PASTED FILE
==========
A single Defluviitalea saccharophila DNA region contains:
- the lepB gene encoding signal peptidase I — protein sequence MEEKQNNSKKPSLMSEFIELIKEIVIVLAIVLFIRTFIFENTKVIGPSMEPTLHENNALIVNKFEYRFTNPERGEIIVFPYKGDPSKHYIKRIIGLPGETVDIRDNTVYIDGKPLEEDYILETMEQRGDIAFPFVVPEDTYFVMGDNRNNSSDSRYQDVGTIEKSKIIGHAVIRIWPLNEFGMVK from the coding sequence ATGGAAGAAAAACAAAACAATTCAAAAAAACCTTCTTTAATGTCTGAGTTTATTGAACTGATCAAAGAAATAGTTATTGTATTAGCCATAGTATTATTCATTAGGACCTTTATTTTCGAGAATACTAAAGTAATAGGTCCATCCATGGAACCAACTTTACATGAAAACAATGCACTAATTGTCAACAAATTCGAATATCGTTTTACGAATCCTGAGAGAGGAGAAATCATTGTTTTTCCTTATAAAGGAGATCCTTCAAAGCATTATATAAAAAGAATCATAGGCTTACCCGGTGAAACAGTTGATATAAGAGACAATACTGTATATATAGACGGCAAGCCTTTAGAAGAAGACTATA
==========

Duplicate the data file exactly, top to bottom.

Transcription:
A single Defluviitalea saccharophila DNA region contains:
- the lepB gene encoding signal peptidase I — protein sequence MEEKQNNSKKPSLMSEFIELIKEIVIVLAIVLFIRTFIFENTKVIGPSMEPTLHENNALIVNKFEYRFTNPERGEIIVFPYKGDPSKHYIKRIIGLPGETVDIRDNTVYIDGKPLEEDYILETMEQRGDIAFPFVVPEDTYFVMGDNRNNSSDSRYQDVGTIEKSKIIGHAVIRIWPLNEFGMVK from the coding sequence ATGGAAGAAAAACAAAACAATTCAAAAAAACCTTCTTTAATGTCTGAGTTTATTGAACTGATCAAAGAAATAGTTATTGTATTAGCCATAGTATTATTCATTAGGACCTTTATTTTCGAGAATACTAAAGTAATAGGTCCATCCATGGAACCAACTTTACATGAAAACAATGCACTAATTGTCAACAAATTCGAATATCGTTTTACGAATCCTGAGAGAGGAGAAATCATTGTTTTTCCTTATAAAGGAGATCCTTCAAAGCATTATATAAAAAGAATCATAGGCTTACCCGGTGAAACAGTTGATATAAGAGACAATACTGTATATATAGACGGCAAGCCTTTAGAAGAAGACTATA